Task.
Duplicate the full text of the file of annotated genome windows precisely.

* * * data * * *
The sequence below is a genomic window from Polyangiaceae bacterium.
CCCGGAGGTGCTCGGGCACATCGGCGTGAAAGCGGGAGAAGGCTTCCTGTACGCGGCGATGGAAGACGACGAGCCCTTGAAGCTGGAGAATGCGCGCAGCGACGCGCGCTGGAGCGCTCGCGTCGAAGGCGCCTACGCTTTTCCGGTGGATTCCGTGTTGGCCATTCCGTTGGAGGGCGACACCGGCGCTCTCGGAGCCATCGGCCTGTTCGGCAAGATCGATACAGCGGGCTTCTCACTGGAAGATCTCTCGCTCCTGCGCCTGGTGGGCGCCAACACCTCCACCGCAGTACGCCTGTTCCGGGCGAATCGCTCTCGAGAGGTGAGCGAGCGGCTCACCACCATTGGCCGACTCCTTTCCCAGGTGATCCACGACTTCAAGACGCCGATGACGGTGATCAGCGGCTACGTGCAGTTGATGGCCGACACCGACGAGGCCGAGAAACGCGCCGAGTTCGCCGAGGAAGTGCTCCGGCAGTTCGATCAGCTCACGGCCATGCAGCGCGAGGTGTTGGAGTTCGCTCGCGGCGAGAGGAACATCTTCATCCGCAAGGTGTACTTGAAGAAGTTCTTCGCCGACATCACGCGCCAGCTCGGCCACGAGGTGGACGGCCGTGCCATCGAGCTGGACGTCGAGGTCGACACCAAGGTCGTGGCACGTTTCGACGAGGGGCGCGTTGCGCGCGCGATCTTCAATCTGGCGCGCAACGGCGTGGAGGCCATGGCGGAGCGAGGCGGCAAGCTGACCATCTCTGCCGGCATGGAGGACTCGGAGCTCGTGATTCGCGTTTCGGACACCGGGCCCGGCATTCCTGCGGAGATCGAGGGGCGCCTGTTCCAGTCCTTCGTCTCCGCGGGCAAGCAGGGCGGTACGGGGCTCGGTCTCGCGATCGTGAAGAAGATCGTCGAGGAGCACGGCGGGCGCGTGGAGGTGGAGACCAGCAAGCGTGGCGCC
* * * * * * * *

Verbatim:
The sequence below is a genomic window from Polyangiaceae bacterium.
CCCGGAGGTGCTCGGGCACATCGGCGTGAAAGCGGGAGAAGGCTTCCTGTACGCGGCGATGGAAGACGACGAGCCCTTGAAGCTGGAGAATGCGCGCAGCGACGCGCGCTGGAGCGCTCGCGTCGAAGGCGCCTACGCTTTTCCGGTGGATTCCGTGTTGGCCATTCCGTTGGAGGGCGACACCGGCGCTCTCGGAGCCATCGGCCTGTTCGGCAAGATCGATACAGCGGGCTTCTCACTGGAAGATCTCTCGCTCCTGCGCCTGGTGGGCGCCAACACCTCCACCGCAGTACGCCTGTTCCGGGCGAATCGCTCTCGAGAGGTGAGCGAGCGGCTCACCACCATTGGCCGACTCCTTTCCCAGGTGATCCACGACTTCAAGACGCCGATGACGGTGATCAGCGGCTACGTGCAGTTGATGGCCGACACCGACGAGGCCGAGAAACGCGCCGAGTTCGCCGAGGAAGTGCTCCGGCAGTTCGATCAGCTCACGGCCATGCAGCGCGAGGTGTTGGAGTTCGCTCGCGGCGAGAGGAACATCTTCATCCGCAAGGTGTACTTGAAGAAGTTCTTCGCCGACATCACGCGCCAGCTCGGCCACGAGGTGGACGGCCGTGCCATCGAGCTGGACGTCGAGGTCGACACCAAGGTCGTGGCACGTTTCGACGAGGGGCGCGTTGCGCGCGCGATCTTCAATCTGGCGCGCAACGGCGTGGAGGCCATGGCGGAGCGAGGCGGCAAGCTGACCATCTCTGCCGGCATGGAGGACTCGGAGCTCGTGATTCGCGTTTCGGACACCGGGCCCGGCATTCCTGCGGAGATCGAGGGGCGCCTGTTCCAGTCCTTCGTCTCCGCGGGCAAGCAGGGCGGTACGGGGCTCGGTCTCGCGATCGTGAAGAAGATCGTCGAGGAGCACGGCGGGCGCGTGGAGGTGGAGACCAGCAAGCGTGGCGCC